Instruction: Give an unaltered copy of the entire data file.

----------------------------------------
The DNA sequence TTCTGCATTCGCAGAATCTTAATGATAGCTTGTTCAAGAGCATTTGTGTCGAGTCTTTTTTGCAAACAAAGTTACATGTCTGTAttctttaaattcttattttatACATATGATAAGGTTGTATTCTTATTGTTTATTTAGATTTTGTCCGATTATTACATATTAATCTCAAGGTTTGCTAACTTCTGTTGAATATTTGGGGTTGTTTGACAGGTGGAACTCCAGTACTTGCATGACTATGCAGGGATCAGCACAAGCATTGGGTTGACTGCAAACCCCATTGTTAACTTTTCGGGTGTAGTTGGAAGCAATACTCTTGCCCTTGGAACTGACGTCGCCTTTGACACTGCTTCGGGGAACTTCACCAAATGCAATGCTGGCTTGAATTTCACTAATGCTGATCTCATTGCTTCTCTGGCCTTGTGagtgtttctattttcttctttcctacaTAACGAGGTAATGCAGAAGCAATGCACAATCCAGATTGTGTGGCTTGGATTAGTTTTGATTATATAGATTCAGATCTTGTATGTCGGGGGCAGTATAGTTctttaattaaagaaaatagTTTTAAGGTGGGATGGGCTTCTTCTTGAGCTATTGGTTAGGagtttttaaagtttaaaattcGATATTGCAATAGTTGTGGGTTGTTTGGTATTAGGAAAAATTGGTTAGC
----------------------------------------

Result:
The DNA sequence TTCTGCATTCGCAGAATCTTAATGATAGCTTGTTCAAGAGCATTTGTGTCGAGTCTTTTTTGCAAACAAAGTTACATGTCTGTAttctttaaattcttattttatACATATGATAAGGTTGTATTCTTATTGTTTATTTAGATTTTGTCCGATTATTACATATTAATCTCAAGGTTTGCTAACTTCTGTTGAATATTTGGGGTTGTTTGACAGGTGGAACTCCAGTACTTGCATGACTATGCAGGGATCAGCACAAGCATTGGGTTGACTGCAAACCCCATTGTTAACTTTTCGGGTGTAGTTGGAAGCAATACTCTTGCCCTTGGAACTGACGTCGCCTTTGACACTGCTTCGGGGAACTTCACCAAATGCAATGCTGGCTTGAATTTCACTAATGCTGATCTCATTGCTTCTCTGGCCTTGTGagtgtttctattttcttctttcctacaTAACGAGGTAATGCAGAAGCAATGCACAATCCAGATTGTGTGGCTTGGATTAGTTTTGATTATATAGATTCAGATCTTGTATGTCGGGGGCAGTATAGTTctttaattaaagaaaatagTTTTAAGGTGGGATGGGCTTCTTCTTGAGCTATTGGTTAGGagtttttaaagtttaaaattcGATATTGCAATAGTTGTGGGTTGTTTGGTATTAGGAAAAATTGGTTAGC